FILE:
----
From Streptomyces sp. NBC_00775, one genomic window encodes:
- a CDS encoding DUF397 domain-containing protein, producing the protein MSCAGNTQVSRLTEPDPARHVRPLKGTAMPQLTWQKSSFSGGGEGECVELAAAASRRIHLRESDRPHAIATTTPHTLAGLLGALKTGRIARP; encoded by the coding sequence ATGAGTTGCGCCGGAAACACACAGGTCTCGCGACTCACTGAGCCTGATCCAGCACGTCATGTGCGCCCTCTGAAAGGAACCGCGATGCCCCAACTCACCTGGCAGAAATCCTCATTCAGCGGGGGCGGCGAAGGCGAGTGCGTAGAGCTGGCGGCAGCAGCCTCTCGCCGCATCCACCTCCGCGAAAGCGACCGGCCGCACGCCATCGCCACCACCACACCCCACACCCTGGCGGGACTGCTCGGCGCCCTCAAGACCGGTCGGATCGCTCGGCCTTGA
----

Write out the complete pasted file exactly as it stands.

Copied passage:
From Streptomyces sp. NBC_00775, one genomic window encodes:
- a CDS encoding DUF397 domain-containing protein, producing the protein MSCAGNTQVSRLTEPDPARHVRPLKGTAMPQLTWQKSSFSGGGEGECVELAAAASRRIHLRESDRPHAIATTTPHTLAGLLGALKTGRIARP; encoded by the coding sequence ATGAGTTGCGCCGGAAACACACAGGTCTCGCGACTCACTGAGCCTGATCCAGCACGTCATGTGCGCCCTCTGAAAGGAACCGCGATGCCCCAACTCACCTGGCAGAAATCCTCATTCAGCGGGGGCGGCGAAGGCGAGTGCGTAGAGCTGGCGGCAGCAGCCTCTCGCCGCATCCACCTCCGCGAAAGCGACCGGCCGCACGCCATCGCCACCACCACACCCCACACCCTGGCGGGACTGCTCGGCGCCCTCAAGACCGGTCGGATCGCTCGGCCTTGA